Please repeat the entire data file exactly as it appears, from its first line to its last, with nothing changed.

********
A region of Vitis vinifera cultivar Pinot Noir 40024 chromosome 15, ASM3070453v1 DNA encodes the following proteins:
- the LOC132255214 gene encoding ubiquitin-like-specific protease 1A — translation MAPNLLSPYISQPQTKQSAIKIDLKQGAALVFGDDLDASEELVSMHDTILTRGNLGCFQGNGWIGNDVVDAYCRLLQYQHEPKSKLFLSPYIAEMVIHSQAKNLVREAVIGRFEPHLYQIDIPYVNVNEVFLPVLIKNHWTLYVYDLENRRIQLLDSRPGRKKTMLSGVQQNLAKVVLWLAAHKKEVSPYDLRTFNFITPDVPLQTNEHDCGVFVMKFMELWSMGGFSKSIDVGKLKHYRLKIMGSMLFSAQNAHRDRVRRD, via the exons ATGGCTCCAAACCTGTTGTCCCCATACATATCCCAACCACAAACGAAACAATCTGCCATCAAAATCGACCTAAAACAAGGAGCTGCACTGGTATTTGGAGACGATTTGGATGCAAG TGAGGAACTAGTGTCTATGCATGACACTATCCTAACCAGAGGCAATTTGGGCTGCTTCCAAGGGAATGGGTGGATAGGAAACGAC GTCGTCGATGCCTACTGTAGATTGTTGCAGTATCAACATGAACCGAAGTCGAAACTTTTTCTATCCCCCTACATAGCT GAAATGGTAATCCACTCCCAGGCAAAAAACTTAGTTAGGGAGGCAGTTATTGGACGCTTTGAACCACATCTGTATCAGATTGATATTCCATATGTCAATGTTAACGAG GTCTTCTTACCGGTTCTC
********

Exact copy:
A region of Vitis vinifera cultivar Pinot Noir 40024 chromosome 15, ASM3070453v1 DNA encodes the following proteins:
- the LOC132255214 gene encoding ubiquitin-like-specific protease 1A — translation MAPNLLSPYISQPQTKQSAIKIDLKQGAALVFGDDLDASEELVSMHDTILTRGNLGCFQGNGWIGNDVVDAYCRLLQYQHEPKSKLFLSPYIAEMVIHSQAKNLVREAVIGRFEPHLYQIDIPYVNVNEVFLPVLIKNHWTLYVYDLENRRIQLLDSRPGRKKTMLSGVQQNLAKVVLWLAAHKKEVSPYDLRTFNFITPDVPLQTNEHDCGVFVMKFMELWSMGGFSKSIDVGKLKHYRLKIMGSMLFSAQNAHRDRVRRD, via the exons ATGGCTCCAAACCTGTTGTCCCCATACATATCCCAACCACAAACGAAACAATCTGCCATCAAAATCGACCTAAAACAAGGAGCTGCACTGGTATTTGGAGACGATTTGGATGCAAG TGAGGAACTAGTGTCTATGCATGACACTATCCTAACCAGAGGCAATTTGGGCTGCTTCCAAGGGAATGGGTGGATAGGAAACGAC GTCGTCGATGCCTACTGTAGATTGTTGCAGTATCAACATGAACCGAAGTCGAAACTTTTTCTATCCCCCTACATAGCT GAAATGGTAATCCACTCCCAGGCAAAAAACTTAGTTAGGGAGGCAGTTATTGGACGCTTTGAACCACATCTGTATCAGATTGATATTCCATATGTCAATGTTAACGAG GTCTTCTTACCGGTTCTC